Studies of the psychology of learning support the idea that extrinsic rewards may hamper a child’s long-term motivation. Psychology Today notes that “providing physical rewards, or what psychologists call extrinsic motivation for doing something, undermines the development of any internal, or intrinsic motivation to do the very same thing.” Instead of relying on extrinsic rewards to motivate your children to read, help them to see how reading can impact their lives in a positive way. 

Make time to:

  • model good reading habits.
  • talk about books together.
  • help your kids to make connections between what they are reading and real life. 
  • show them that reading gives them knowledge to navigate the world.

2. Build Your Library

A practical way to encourage your kids to become better readers is to provide them with access to great books. An article from The Guardian cites a study that says that a family needs to have at least 80 books in the home in order for the children to be average students. Homes with more than 80 books lead to kids with stronger academic skills, with no major benefits being found if the home has more than 350 books.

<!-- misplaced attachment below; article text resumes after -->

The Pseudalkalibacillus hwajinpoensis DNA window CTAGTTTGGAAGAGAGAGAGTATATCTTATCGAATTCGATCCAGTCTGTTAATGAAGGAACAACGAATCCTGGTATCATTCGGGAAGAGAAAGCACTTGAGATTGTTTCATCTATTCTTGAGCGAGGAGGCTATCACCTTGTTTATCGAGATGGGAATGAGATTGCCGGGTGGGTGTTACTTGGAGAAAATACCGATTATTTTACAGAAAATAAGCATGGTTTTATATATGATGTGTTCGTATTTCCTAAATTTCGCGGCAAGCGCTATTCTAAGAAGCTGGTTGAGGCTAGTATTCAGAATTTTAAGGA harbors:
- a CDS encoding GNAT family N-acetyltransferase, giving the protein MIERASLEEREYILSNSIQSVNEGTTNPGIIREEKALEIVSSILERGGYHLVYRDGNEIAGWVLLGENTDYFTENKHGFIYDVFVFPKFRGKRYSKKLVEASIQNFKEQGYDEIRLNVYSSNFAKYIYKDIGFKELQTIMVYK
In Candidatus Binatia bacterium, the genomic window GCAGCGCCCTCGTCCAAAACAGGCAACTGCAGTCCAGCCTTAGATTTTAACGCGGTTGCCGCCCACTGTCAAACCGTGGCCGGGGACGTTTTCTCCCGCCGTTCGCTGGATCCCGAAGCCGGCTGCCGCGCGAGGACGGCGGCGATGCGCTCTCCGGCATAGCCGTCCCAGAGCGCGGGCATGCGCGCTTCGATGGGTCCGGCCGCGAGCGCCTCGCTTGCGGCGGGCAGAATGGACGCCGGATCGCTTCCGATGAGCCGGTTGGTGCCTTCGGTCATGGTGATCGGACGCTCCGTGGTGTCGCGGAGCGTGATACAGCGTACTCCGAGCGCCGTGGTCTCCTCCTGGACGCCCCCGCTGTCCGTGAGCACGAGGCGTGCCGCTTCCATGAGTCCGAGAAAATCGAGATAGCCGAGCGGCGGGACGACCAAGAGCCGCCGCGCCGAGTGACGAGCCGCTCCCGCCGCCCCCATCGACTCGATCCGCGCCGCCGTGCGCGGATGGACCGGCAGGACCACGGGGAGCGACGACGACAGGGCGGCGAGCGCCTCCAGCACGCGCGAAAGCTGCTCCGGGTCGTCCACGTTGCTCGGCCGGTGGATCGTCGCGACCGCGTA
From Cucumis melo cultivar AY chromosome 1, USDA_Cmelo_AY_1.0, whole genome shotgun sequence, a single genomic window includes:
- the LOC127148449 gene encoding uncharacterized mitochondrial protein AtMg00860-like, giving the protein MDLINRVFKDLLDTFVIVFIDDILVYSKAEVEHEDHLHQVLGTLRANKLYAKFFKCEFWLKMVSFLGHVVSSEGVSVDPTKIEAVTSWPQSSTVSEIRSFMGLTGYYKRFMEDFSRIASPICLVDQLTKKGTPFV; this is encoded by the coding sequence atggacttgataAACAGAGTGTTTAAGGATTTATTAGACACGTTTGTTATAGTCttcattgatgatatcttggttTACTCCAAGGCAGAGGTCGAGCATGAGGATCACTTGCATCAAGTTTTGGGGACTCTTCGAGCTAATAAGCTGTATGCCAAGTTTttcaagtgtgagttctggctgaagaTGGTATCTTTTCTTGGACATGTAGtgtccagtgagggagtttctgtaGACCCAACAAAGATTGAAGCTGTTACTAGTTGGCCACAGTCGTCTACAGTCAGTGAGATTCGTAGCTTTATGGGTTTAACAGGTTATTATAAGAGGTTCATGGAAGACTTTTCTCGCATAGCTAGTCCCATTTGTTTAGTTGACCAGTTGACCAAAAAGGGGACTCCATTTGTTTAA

Three hundred and fifty books! That's a large library. There are so many excellent resources for finding age-appropriate books for your kiddos. Check out Sonlight’s Just Great Books list to get you started.

3. Read Aloud

Research shows that reading out loud influences kids’ brains, abilities, and attitudes about reading. It is possibly “the single most important activity” that parents can do to prepare their children for literacy, according to the Read Aloud 15 Minutes National Campaign. 

Personally, I've experienced the benefits of reading aloud during this school year in my own family. As part of our first year of homeschool, we are reading out loud as a family together every night before bed. We are enjoying the time we are spending together while we read books and complete our curriculum. In fact, reading out loud together has been the favorite part of our school year.